From Ipanema to the Elevator: Bobby Lee Rodgers Jazz Trio Brings Bossa Nova to Life at Green Room Tonight
-- Brian Zimmerman
Picture this: You're in an elevator, alone, when suddenly, a gentle island ditty starts piping through the speakers.
It starts with a guitar, a wave-like rhythm that reminds you of white sand and lapping waves. Then the melody kicks in. It sounds familiar, strangely familiar, and you probe your mind for where you've heard it before. Fragments of lyrics start to assemble in your brain. Your foot begins to tap. Suddenly, you're singing: "Tall and tan and young and lovely, the Girl from Ipanema goes walking..." Then you stop and wonder: How the hell do I know this song?
Well, if you're like anyone else in America, you've probably heard this
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song a thousand times -- although you might not have known it. Its name,
quite appropriately, is "The Girl From Ipanema," and it was written by
Antonio Carlos Jobim, a Brazilian pianist and composer who helped
pioneer the bossa nova genre.
Today the song is the default track for
elevators and shopping malls around the country, and chances are, if
you've ever been put on hold, this is the song that's pumping through
the phone. But believe it or not, this song wasn't always a Muzak
cliché. In fact, there was once a time when bossa nova was immensely
popular in the United States. And much of that popularity can be
attributed to Antonio Carlos Jobim, whose song about a real-life girl on
a real-life beach helped make bossa nova a worldwide phenomenon.
Since the 1950s, when the music was first heard on American
airwaves, the name Jobim has been synonymous with bossa nova. Jobim's
style -- a blend of African rhythms, Brazilian melodies, and European
harmonies -- meshed perfectly with the already popular "cool jazz" of the
American West Coast, and for the next few years Jobim collaborated
extensively with cool jazz artists to bring his music to the United
Then in 1958, bossa nova witnessed a wild surge in popularity,
spurred on by a Portuguese-language movie called Black Orpheus. The
movie's score -- which featured a bevy of soon-to-be classics like "Manha
de Carnival," "Samba de Orfeu," and "A Felicidade" -- was written by none
other than Antonio Carlos Jobim and fellow Brazilian Luiz Bonfa. The
movie's soundtrack was an instant hit with American audiences, and by
the time The Girl From Ipanema album was released in 1964, with
saxophone by Stan Getz, bossa nova was a full-fledged craze. For the
youth of beat-generation America, whose members were never without their
bongos or acoustic guitars, bossa nova was a fun and exotic companion
to American popular music, and Jobim, the mastermind behind it all, had
become a musical icon.
But the wild success enjoyed by bossa nova during the 1950s and early
'60s came to a close just as another kind of music was beginning to sweep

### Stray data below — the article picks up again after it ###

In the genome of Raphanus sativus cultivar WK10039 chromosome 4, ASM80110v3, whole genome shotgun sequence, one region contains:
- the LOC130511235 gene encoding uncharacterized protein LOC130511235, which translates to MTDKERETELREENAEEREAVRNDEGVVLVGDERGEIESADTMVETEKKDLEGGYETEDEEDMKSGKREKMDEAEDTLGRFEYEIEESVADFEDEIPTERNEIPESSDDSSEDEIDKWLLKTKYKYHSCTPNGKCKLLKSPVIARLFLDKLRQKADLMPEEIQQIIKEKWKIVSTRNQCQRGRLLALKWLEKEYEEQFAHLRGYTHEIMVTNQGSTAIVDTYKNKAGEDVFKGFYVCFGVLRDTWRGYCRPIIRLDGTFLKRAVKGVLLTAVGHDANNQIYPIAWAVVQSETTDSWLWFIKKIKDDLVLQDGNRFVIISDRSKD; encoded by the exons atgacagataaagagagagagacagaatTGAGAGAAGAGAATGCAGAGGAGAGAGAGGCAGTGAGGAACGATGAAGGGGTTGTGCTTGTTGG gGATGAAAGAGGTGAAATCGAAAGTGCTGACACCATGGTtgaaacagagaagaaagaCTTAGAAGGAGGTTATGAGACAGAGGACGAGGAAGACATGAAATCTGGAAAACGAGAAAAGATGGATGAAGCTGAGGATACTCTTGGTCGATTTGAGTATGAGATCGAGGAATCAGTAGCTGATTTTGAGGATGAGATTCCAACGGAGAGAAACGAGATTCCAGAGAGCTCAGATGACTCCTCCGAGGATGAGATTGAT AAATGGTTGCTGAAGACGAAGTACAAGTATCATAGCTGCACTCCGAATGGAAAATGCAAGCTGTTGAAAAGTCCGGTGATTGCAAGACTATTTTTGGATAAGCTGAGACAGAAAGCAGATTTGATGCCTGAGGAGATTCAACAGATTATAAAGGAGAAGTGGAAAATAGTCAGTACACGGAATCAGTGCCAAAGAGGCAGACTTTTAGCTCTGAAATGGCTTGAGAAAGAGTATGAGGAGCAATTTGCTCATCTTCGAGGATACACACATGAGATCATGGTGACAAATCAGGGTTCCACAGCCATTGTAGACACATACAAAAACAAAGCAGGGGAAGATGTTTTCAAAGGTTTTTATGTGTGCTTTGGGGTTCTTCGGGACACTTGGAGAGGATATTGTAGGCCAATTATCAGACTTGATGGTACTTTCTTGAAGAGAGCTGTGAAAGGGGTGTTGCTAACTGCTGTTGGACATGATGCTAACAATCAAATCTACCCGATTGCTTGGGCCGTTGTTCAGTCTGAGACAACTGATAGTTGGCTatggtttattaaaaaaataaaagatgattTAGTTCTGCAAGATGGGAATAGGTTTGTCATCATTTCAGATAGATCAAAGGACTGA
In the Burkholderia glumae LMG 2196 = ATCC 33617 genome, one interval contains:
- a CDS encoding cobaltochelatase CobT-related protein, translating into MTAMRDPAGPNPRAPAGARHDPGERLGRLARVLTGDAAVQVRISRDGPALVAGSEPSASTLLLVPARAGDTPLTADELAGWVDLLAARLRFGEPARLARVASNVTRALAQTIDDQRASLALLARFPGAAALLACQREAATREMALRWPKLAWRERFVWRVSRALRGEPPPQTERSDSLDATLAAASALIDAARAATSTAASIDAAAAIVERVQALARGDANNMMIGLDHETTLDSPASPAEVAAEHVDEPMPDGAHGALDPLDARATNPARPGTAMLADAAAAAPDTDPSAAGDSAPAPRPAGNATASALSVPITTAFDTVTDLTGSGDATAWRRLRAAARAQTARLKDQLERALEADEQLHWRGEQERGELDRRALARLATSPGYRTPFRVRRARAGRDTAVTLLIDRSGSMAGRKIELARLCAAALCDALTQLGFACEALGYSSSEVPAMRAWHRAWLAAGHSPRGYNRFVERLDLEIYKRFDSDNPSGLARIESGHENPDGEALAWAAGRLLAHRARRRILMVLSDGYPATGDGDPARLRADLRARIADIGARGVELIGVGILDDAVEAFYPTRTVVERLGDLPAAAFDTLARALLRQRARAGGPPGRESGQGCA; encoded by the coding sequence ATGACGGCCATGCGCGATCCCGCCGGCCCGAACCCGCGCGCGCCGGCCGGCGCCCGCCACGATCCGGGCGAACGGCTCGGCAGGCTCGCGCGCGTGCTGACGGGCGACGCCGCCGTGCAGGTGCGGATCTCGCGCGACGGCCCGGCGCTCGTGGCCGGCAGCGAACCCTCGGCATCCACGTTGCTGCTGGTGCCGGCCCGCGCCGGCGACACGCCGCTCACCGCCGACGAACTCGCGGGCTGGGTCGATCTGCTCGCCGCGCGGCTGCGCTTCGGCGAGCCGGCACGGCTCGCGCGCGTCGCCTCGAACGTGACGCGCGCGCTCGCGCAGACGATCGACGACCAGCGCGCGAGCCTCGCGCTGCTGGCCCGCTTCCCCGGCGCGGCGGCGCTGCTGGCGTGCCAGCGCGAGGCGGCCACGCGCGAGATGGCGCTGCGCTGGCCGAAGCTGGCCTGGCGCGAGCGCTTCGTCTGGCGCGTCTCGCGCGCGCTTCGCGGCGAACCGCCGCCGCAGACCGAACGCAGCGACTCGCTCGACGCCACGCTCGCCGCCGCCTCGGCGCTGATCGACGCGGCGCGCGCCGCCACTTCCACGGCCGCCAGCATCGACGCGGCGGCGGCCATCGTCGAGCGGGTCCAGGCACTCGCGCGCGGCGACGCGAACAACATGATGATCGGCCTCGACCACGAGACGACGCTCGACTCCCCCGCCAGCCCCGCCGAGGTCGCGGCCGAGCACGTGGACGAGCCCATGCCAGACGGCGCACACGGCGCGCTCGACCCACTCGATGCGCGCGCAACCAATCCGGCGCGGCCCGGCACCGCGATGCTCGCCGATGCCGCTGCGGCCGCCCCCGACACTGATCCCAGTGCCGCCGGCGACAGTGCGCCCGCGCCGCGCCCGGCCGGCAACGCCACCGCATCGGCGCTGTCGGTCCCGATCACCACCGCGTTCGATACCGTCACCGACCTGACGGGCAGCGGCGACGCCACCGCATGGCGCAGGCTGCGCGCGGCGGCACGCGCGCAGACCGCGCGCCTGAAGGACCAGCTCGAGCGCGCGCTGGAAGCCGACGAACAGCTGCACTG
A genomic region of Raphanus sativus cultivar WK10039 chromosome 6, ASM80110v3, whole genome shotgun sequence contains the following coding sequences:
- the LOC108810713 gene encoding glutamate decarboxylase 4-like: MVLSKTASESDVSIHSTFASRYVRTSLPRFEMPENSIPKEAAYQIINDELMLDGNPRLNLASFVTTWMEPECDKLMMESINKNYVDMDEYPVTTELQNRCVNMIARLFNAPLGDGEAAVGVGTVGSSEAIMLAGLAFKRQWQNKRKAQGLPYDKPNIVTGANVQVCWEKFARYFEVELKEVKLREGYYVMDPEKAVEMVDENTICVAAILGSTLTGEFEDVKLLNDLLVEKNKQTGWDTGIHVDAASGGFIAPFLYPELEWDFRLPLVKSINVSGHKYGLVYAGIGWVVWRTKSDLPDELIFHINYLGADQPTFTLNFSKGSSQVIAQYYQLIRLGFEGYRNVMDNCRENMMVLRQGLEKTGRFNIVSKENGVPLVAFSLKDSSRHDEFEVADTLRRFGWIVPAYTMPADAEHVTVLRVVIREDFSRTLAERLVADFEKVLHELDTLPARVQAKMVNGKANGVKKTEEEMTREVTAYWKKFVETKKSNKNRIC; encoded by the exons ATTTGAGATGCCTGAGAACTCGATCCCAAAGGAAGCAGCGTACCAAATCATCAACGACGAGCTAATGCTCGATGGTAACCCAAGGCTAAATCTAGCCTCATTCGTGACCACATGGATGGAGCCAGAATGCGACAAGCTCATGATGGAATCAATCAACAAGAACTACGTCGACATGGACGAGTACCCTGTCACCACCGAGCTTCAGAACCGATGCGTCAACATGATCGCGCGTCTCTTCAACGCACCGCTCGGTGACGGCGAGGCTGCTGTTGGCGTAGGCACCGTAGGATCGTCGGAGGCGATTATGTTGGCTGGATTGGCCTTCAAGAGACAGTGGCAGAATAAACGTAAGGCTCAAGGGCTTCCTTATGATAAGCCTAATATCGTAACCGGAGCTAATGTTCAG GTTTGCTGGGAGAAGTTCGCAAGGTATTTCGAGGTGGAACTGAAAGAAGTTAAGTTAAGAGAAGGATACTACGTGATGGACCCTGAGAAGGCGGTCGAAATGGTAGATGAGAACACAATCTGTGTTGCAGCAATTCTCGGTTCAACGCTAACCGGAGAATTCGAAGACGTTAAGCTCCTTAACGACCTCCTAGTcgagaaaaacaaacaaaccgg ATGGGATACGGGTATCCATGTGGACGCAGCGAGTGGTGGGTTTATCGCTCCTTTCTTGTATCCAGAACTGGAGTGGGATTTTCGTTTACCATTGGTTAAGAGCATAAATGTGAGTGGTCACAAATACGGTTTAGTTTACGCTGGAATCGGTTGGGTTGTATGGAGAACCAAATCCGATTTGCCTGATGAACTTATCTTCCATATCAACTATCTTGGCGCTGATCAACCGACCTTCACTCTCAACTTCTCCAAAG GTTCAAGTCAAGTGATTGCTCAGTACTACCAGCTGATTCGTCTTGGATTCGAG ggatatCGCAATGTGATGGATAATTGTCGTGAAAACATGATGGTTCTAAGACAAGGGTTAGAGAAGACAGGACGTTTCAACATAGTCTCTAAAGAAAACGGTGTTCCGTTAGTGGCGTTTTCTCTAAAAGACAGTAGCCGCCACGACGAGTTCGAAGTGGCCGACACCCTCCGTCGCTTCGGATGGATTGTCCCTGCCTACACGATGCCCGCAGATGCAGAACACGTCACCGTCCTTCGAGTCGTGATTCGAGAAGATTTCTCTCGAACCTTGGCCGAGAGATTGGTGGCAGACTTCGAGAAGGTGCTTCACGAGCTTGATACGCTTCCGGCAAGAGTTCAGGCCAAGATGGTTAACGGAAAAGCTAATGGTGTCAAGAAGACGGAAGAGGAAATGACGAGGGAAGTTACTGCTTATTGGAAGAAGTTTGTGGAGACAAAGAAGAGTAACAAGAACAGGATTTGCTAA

the country: rock 'n' roll. Soon enough, the island sounds of Jobim and
his contemporaries were replaced by the surf-rock melodies of the
Beatles and the Beach Boys. California girls, after all, were much more
familiar to Americans than the ones from Ipanema. Before long, bossa
nova was all but extinct. Though it retained small pockets of
dedicated followers throughout the country, especially in regions with
sizable Latin American communities, its commercial appeal was
ultimately lost. The Brazilian music, literally translated as "the new
beat," had become old news.
But we, as South Floridians, can change all that. With the distinct
advantage of living in close proximity to South America, where the
tropical breezes blowing in from the coast carry with them the rhythms
and harmonies of Rio de Janeiro, we are in the perfect place to put
bossa nova back on the map. After all, this region is rich in Brazilian
culture and art. Just look at the statistics. Several of our cities,
like North Bay Village in Miami and Deerfield Beach in Broward, have
some of the highest percentages of Brazilian residents in the U.S. (North
Bay ranks number two on the list; Deerfield is number eight). So if there's going to be a
bossa nova revival in this country, it has to start here.
So how can you bring bossa nova back to life? One way is by heading to the Green Room this
Thursday night, April 26, to check out the Jazz Sessions concert with
the Bobby Lee Rodgers Jazz Trio. If you've never seen a Jazz Sessions
concert before (they happen every month and feature music by a
different jazz artist each time), you're really missing out.
chance to make amends for your absence and get your fill of bossa nova
at the same time. This month's concert will showcase the music of
Antonio Carlos Jobim, but it won't be like any Jobim you've heard
before. Bobby Lee, a master of interpretation and a brilliant improviser
in his own right, will have you out of your seat and snapping your
fingers like the beatnik you know you are. So forget what you heard
about Muzak and make sure to check out this month's Jazz Sessions at the
Green Room. You won't even have to take an elevator to get there.
The Green Room Jazz Sessions IV. Featuring the Bobby Lee Rodgers Jazz
Trio performing the music of Antonio Carlos Jobim. Thursday, April 26.
Doors open at 7 p.m. Tickets, available at ticketmaster.com or
Revolution Live Box Office, cost $5. Visit Green Room Live for more information.
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